Wyngate at Rivers Edge

5 Warning Signs of Alzheimer’s | From Agitation to Memory Gaps

Here’s a truth that’s hard to admit sometimes (both to ourselves and to others).

The challenges of caring for a loved one with Alzheimer’s can be overwhelming.

You obviously want what’s best for your loved one. But sometimes providing the care they need can be too time-consuming. Or the financial costs become too much to bear. Or, at times, it simply requires more help that you’re able to give.

If you’re struggling with taking care of someone with Alzheimer’s, it may be time to get some help. It doesn’t all have to fall on your shoulders.

But the question of when to get help is a tough one to answer.

Some of it comes down to how much care you and/or other loved ones are able to provide. But some of it comes down to the symptoms your loved one with Alzheimer’s has.

Below is a list of 5 warning signs of Alzheimer’s disease that may mean it’s time to get some outside help.

Have you witnessed the symptoms below? Do they seem to be affecting the lifestyle and quality of care of a beloved elder in your life?

If so, it’s time to at least start the discussion of looking for either in-home care or a memory care facility.


Many seniors who suffer from dementia will lash out at people around them. Either verbally or physically.

When this happens, it can cause increased stress on family and friends. And may even cause family and friends to feel resentful.

Aggression is often caused by spatial and time confusion on the part of someone with Alzheimer’s. As these symptoms progress and worsen, having skilled assistance is often required.

Escalating Care Needs

Do you have concerns about a loved one’s self-care capabilities because you feel…

  • Their health risk is increasing because of unattended medical needs?
  • They are at risk when living independently?
  • An increasing burden on yourself by continuing to take care of them?

If so, then it’s time to seek outside assistance. These can all be signs that your loved one requires more care than you’re able to give and you’ll all be better off asking for assistance.


This is also known as “Sundowner Syndrome.”

This is when a senior becomes greatly agitated. It’s usually more pronounced later in the day (hence the name sundowner).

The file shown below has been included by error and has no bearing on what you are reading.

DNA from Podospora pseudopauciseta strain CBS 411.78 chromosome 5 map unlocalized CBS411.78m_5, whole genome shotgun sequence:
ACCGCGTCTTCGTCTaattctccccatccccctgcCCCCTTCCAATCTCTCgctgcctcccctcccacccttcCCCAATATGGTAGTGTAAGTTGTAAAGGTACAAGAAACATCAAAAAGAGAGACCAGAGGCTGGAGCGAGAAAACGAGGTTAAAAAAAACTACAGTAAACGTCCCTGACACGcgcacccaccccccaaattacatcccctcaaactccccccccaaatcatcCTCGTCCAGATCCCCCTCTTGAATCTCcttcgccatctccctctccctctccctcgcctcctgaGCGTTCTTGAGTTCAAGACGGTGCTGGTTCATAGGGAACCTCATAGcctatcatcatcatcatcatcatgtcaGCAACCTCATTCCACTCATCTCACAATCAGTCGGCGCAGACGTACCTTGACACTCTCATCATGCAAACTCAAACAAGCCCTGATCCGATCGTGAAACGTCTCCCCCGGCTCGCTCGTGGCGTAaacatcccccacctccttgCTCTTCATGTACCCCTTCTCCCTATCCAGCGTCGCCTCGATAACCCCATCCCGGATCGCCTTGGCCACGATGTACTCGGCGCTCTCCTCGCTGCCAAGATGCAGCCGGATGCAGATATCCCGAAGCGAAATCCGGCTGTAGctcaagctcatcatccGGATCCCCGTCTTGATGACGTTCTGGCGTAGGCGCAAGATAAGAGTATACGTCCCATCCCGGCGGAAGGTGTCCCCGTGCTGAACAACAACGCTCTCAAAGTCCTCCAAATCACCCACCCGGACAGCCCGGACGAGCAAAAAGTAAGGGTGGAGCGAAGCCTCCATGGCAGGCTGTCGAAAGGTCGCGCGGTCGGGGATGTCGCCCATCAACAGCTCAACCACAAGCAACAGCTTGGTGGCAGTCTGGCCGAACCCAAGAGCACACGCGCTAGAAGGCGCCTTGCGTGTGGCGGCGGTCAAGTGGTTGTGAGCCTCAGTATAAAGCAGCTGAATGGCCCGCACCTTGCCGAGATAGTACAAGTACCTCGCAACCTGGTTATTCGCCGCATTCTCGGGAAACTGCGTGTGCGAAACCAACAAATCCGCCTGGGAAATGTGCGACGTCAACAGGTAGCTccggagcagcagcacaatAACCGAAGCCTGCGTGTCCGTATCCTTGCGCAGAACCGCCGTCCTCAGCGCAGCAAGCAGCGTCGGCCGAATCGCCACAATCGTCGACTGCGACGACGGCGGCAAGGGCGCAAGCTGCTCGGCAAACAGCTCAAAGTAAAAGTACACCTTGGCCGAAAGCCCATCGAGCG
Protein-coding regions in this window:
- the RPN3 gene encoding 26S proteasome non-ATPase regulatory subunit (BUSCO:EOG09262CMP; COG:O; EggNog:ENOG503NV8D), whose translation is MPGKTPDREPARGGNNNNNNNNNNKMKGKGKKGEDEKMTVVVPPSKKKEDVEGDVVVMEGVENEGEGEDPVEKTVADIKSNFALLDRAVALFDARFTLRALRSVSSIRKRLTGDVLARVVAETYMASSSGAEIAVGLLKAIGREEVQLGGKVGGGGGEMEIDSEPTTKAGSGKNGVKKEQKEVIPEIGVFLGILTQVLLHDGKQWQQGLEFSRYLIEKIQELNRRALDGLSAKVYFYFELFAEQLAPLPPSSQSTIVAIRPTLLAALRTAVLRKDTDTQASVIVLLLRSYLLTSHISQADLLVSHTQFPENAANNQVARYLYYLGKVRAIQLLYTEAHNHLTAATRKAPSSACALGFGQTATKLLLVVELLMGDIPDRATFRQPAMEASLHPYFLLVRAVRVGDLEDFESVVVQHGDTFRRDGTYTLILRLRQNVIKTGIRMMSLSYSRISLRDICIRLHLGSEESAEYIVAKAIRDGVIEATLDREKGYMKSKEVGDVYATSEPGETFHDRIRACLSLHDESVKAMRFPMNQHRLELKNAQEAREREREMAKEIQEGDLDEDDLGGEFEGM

It’s a common symptom of Alzheimer’s disease and can cause many difficulties for the senior as well as increased stress to their family and care providers. When you notice this starts happening for longer periods of time or gets worse over time, you ideally want the care and support in place to reduce the stress of the symptoms and reduce future episodes.


This is when someone loses their way and wanders off. This is one of the biggest problems behaviors that caregivers have to deal with.

It’s also one of the most dangerous because it can lead to increased risks of falls and other preventable injuries.

Serious Gaps in Memory

Those suffering from dementia related illnesses will show memory loss or gaps in memory in a number of ways. As this symptom becomes more common, it can effect the senior’s health because routine care such as cleaning or medications are forgotten without prompting or reminders.

If memory loss is affecting your loved one’s state of mind and his/her ability to live independently, this can indicate a safety issue and one that must be addressed.

A Final Consideration

As we talked about at the beginning of this article, there’s a final consideration to take into account when deciding if it’s time to get care for your loved one with Alzheimer’s.

And that is you!

Is it becoming too difficult or stressful for you to take care of your loved one with Alzheimer’s? If so, that’s a sign you need some professional assistance.

While it can be a difficult decision to put your loved one in the care of another, many times it’s the best for both of you. Feeling stressful or resentful toward a loved one you’re caring for will only add to both of your difficulties and make things more challenging.

With a skilled caregiver supporting your loved one, you can rest easier knowing their needs are being met. And you’ll also be able to spend more quality time with them.